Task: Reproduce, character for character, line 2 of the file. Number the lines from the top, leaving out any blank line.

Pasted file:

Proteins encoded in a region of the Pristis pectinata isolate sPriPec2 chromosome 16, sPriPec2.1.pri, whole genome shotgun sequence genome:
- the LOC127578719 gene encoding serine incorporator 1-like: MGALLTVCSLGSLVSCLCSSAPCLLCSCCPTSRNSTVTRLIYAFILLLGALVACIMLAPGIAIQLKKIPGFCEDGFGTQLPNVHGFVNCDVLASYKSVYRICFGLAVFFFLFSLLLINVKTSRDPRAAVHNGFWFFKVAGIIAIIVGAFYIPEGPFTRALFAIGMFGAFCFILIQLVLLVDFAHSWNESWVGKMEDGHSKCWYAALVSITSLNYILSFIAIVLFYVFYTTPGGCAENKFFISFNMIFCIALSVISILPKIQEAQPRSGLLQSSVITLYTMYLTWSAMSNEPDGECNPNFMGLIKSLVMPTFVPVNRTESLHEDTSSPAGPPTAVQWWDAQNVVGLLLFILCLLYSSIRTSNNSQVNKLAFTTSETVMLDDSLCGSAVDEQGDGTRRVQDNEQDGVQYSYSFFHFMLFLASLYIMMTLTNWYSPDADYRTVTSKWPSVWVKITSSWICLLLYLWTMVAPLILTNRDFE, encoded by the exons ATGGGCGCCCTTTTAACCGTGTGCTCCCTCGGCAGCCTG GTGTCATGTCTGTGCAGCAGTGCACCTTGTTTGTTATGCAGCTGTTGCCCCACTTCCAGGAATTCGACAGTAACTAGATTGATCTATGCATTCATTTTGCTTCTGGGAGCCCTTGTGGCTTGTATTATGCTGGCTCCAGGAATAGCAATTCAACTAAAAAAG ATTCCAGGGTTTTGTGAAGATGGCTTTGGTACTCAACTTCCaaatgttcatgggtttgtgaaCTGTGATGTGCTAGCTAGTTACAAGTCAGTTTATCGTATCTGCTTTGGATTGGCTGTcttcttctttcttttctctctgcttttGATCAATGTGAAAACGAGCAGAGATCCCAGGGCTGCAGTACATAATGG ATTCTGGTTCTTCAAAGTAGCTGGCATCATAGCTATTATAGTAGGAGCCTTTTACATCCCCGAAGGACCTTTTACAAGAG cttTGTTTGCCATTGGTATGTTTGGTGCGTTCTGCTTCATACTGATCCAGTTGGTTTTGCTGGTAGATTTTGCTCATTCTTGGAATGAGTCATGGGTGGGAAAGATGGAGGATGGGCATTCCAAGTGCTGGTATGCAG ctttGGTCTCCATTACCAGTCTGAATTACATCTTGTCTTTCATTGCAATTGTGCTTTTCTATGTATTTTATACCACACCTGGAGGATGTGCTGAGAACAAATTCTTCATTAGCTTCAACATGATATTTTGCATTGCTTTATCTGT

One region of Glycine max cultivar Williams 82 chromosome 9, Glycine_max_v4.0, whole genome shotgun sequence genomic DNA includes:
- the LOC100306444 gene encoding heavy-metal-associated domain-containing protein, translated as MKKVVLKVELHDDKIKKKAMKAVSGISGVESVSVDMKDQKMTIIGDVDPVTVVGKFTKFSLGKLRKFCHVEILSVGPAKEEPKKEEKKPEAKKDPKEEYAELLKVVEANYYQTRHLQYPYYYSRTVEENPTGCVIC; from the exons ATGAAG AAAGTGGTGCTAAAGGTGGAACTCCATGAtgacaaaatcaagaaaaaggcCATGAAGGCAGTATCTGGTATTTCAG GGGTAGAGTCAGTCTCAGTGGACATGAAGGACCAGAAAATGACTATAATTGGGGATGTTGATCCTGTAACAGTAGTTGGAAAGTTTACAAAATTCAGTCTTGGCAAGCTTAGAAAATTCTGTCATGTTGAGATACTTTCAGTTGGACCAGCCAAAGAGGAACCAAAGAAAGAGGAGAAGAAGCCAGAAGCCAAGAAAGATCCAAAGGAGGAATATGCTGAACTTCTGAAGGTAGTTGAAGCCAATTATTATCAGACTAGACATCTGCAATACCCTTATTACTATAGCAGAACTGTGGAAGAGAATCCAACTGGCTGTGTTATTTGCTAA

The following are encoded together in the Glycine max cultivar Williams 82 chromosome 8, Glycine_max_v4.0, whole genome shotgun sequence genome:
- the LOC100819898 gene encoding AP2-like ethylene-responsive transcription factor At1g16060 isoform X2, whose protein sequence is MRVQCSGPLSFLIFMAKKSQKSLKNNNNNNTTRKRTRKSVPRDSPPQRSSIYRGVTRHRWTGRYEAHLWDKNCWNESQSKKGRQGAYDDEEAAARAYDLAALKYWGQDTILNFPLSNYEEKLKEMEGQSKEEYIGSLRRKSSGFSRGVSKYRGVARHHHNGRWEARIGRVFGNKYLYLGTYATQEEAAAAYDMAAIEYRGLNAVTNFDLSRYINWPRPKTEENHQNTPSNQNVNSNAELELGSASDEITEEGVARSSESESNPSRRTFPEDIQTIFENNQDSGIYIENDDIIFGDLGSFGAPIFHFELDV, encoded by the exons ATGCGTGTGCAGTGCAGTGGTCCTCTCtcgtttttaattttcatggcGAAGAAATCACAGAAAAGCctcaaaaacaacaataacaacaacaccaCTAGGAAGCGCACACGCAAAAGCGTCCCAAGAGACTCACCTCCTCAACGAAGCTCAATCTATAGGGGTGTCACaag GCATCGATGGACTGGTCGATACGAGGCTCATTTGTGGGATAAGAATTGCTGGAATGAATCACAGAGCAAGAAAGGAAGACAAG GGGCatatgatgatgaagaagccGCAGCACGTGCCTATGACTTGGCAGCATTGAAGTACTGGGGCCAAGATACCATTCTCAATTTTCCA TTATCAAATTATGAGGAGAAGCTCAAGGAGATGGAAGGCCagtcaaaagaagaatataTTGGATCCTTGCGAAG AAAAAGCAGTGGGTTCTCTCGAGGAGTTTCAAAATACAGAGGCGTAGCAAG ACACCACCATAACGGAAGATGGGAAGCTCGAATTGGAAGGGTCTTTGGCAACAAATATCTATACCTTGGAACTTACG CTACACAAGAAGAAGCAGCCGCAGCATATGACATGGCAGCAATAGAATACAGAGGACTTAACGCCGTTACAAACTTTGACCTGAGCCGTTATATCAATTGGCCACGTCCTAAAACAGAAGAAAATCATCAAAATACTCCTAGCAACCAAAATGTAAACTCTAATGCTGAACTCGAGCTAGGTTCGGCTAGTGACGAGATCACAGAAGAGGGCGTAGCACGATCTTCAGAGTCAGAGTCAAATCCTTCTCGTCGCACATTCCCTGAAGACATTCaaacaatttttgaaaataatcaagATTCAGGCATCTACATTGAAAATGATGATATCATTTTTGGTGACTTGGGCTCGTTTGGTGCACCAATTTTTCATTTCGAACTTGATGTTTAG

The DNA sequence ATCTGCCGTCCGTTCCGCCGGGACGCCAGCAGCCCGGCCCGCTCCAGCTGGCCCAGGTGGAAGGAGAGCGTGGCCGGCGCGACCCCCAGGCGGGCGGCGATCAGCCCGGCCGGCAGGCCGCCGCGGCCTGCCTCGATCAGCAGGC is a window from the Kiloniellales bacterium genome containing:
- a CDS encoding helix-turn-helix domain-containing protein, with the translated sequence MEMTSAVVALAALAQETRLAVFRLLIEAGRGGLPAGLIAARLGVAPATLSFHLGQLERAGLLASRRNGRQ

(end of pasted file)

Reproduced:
- the LOC127578719 gene encoding serine incorporator 1-like: MGALLTVCSLGSLVSCLCSSAPCLLCSCCPTSRNSTVTRLIYAFILLLGALVACIMLAPGIAIQLKKIPGFCEDGFGTQLPNVHGFVNCDVLASYKSVYRICFGLAVFFFLFSLLLINVKTSRDPRAAVHNGFWFFKVAGIIAIIVGAFYIPEGPFTRALFAIGMFGAFCFILIQLVLLVDFAHSWNESWVGKMEDGHSKCWYAALVSITSLNYILSFIAIVLFYVFYTTPGGCAENKFFISFNMIFCIALSVISILPKIQEAQPRSGLLQSSVITLYTMYLTWSAMSNEPDGECNPNFMGLIKSLVMPTFVPVNRTESLHEDTSSPAGPPTAVQWWDAQNVVGLLLFILCLLYSSIRTSNNSQVNKLAFTTSETVMLDDSLCGSAVDEQGDGTRRVQDNEQDGVQYSYSFFHFMLFLASLYIMMTLTNWYSPDADYRTVTSKWPSVWVKITSSWICLLLYLWTMVAPLILTNRDFE, encoded by the exons ATGGGCGCCCTTTTAACCGTGTGCTCCCTCGGCAGCCTG GTGTCATGTCTGTGCAGCAGTGCACCTTGTTTGTTATGCAGCTGTTGCCCCACTTCCAGGAATTCGACAGTAACTAGATTGATCTATGCATTCATTTTGCTTCTGGGAGCCCTTGTGGCTTGTATTATGCTGGCTCCAGGAATAGCAATTCAACTAAAAAAG ATTCCAGGGTTTTGTGAAGATGGCTTTGGTACTCAACTTCCaaatgttcatgggtttgtgaaCTGTGATGTGCTAGCTAGTTACAAGTCAGTTTATCGTATCTGCTTTGGATTGGCTGTcttcttctttcttttctctctgcttttGATCAATGTGAAAACGAGCAGAGATCCCAGGGCTGCAGTACATAATGG ATTCTGGTTCTTCAAAGTAGCTGGCATCATAGCTATTATAGTAGGAGCCTTTTACATCCCCGAAGGACCTTTTACAAGAG cttTGTTTGCCATTGGTATGTTTGGTGCGTTCTGCTTCATACTGATCCAGTTGGTTTTGCTGGTAGATTTTGCTCATTCTTGGAATGAGTCATGGGTGGGAAAGATGGAGGATGGGCATTCCAAGTGCTGGTATGCAG ctttGGTCTCCATTACCAGTCTGAATTACATCTTGTCTTTCATTGCAATTGTGCTTTTCTATGTATTTTATACCACACCTGGAGGATGTGCTGAGAACAAATTCTTCATTAGCTTCAACATGATATTTTGCATTGCTTTATCTGT